Many thanks for your e.mail - I have used this type of argument in several letters to the press in recent months - they always attracts a lot of response. The pro-euro lobby always use the 'most of our trade is with 'Europe' argument. If you use all trade internal and external their figures are rubbish - I enclose one of my recent letters which was printed in my local paper and resulted in responses in the next four editions of the paper!:-

Dear Sir/madam,

I write in response to Peter Saunder's letter published in the Thurrock Gazette letters page 4th January 2002 and his assertion we will all 'miss out' if we don't scrap the Pound Sterling for the euro.

Latest Government figures show that 80% of Britain's economic activity involves British citizens buying and selling British made or produced goods and services to their fellow British citizens.

9% of Britain's economic activity involves trade of goods and services with Euro zone countries and 11% Britain's economic activity involves trade with the rest of the World outside the 'Euro Zone'.

It baffles me why people think we should completely change our currency, scrap the Pound Sterling and replace it with the euro, and alter the way in which we are governed for a mere 9% of our economic activity?

If I owned a company that did 9% of its business with Japan should I do all my transactions with the other 91% of my customers in the Japanese Yen? The answer of course would be NO because this assertion is ridiculous.

It would also be ridiculous to do all internal transactions in Britain in the euro because 9% of our total economic activity is with the 'Euro Zone'!

The 'Euro Zone' population is only 300 million. The population of the rest of the World is 5 billion 700 million people. Why tie ourselves to the small 'Euro Zone' market which represents only 5% of the Worlds population when Britain has traditionally traded with the entire World?

The markets the rest of the World are increasing as these countries become more developed - Britain should not tie itself solely to the 'Euro Zone' market but do what we have traditionally done as the 4th largest economy in the World and trade with all Nation States and Economic areas.

Yours

Edward A Woods

Well said!

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March 13, 2002

Dear Professor Minford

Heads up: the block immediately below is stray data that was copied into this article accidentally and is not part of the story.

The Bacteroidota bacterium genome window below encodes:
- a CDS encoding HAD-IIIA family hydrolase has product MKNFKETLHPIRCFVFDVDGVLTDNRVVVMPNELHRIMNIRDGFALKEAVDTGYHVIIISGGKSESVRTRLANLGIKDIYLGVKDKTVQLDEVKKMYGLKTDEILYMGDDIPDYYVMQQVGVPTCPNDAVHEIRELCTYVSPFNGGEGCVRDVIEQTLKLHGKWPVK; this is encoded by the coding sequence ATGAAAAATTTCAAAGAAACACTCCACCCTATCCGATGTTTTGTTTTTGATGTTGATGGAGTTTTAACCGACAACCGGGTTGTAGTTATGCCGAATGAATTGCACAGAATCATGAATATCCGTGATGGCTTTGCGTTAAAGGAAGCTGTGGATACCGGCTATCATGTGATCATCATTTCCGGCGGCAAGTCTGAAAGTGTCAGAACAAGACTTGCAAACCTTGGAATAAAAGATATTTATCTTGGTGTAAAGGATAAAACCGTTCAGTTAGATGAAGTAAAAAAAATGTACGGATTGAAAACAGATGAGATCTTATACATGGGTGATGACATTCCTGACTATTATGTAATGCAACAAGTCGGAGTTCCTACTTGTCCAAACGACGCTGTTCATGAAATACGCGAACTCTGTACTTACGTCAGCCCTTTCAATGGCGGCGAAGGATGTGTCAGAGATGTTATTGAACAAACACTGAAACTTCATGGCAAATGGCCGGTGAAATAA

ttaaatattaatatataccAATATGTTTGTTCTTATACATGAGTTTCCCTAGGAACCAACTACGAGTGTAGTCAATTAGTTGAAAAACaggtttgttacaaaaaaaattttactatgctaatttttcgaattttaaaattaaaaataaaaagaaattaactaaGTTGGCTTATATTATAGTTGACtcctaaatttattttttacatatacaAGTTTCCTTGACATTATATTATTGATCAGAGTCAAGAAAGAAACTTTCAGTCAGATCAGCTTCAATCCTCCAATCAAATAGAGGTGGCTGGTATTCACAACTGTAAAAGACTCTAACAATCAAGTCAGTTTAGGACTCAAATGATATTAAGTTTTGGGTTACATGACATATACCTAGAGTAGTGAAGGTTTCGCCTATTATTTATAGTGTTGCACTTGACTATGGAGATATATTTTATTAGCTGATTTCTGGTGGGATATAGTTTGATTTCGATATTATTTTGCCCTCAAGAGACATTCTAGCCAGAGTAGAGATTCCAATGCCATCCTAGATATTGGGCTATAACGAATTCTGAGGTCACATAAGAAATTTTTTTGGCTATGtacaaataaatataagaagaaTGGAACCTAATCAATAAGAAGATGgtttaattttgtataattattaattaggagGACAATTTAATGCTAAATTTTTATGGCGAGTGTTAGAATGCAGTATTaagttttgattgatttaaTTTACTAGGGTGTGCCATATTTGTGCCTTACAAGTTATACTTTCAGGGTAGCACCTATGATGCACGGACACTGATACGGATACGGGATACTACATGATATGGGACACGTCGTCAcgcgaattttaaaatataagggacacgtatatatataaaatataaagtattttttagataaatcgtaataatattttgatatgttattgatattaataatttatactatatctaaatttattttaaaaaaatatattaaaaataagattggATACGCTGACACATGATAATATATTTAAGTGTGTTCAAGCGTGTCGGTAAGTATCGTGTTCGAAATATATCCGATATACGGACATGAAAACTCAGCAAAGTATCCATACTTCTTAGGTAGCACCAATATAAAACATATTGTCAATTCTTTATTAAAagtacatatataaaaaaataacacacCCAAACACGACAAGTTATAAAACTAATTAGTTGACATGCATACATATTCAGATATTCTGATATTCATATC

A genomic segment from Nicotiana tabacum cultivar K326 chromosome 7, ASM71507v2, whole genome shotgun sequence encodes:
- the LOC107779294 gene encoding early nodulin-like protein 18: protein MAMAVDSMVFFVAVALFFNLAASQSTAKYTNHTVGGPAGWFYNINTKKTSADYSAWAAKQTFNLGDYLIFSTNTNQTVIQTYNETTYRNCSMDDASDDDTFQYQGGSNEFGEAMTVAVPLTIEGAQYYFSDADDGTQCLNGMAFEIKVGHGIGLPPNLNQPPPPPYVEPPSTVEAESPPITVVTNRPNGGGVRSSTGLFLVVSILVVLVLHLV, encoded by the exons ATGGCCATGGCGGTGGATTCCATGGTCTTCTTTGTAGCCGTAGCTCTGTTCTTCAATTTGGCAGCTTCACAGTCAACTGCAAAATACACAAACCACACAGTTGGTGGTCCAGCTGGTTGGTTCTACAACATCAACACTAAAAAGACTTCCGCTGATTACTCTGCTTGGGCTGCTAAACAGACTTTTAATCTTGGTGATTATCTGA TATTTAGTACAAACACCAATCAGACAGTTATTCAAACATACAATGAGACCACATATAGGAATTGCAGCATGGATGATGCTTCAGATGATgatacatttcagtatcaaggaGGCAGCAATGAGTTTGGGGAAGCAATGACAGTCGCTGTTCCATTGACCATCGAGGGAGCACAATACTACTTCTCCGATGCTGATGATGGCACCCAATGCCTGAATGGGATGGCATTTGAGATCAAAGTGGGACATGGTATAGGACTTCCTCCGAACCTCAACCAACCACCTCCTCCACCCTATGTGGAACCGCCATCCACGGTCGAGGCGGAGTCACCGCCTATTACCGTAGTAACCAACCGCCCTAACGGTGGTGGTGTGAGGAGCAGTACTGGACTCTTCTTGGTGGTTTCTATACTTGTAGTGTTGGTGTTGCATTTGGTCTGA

I wish that more people would see the truth about the Federal objectives that are being sold to the people of Europe under the innocent banner of 'integration'.

The irony in the whole European experiment is that the more nations that are added to the jigsaw, the more the smaller states (Scotland and Wales, for example) actually look to devolve power away from national governments. This process - that I would term regionalisation - appears to fly in the face of common sense and, more importantly, is the exact opposite of integration. I am frustrated that those controlling the countries, like Wales and Scotland, actually see Europe as an opportunity to be heard; when in reality they will simply be subjected to more rules and regulations for which they have far less control than when they were allied to the Union Kingdom.

Unfortunately, give most people a steady job, a beer and 2 weeks in the sun and what do the masses care of Europe? Interest in politics is at an all time low (no surprise really) so asking people to open their eyes to what is happening on another continent is a lot to expect, when they won't even vote in local elections. However, if the reality of the situation was made real to them, that might be the way to get them to (to coin a Blair phrase) reconnect with the 'bigger picture'.

This is my biggest criticism of the No campaign - it is far too academic - and I would be interested to see how things develop.

Thank you for your time and best wishes with you work.

Simon Turton

Dear Mr. Turton, I take your point about federal politics.

However the NO campaign has deliberately stayed away from politics for the most part. The reason is that, while I accept your point, most people do understand the political ambitions of the EU by now and that is a large part of why it is so unpopular to join the euro in poll after poll.

While those in the campaign such as Lord Owen who have major political expertise do indeed comment vigorously on political aspects, it is true that the NO campaign has tended to focus on getting the less familiar economic arguments across so that people should not feel there is some compelling non-political reason to join. They will then trust their instincts on the politics.

yours sincerely,

Patrick Minford

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March 05, 2002

Dear Mr Minford,

When I read comments about the problems of " one size fits all" interest rate policies, I can't help but wonder why, if it is so dangerous do we have a single currency in the UK? Why is there one currency in the US? Some may argue that there is greater labour mobility in the UK than in the Eurozone. However the evidence seems disclaim this. There is no evidence that labour mobility within the UK is significantly higher than between the main Eurozone economies. This would tend to confirm the longstanding disquiet of Scotland, the north and the south west with the "made in London" interest policy due to these areas having to use the pound. Consequently the industrial heartland of the UK has lost competitiveness.

Of course it is arguable that the economies of scale given by having one currency in the UK partly counter balance the negative effects. In Europe as in the UK in general labour mobility is increasing thanks to mutual recognition of qualifications, use of english as a business language and the better teaching of foreign languages, portability of pensions and mutual recognition of social security cover.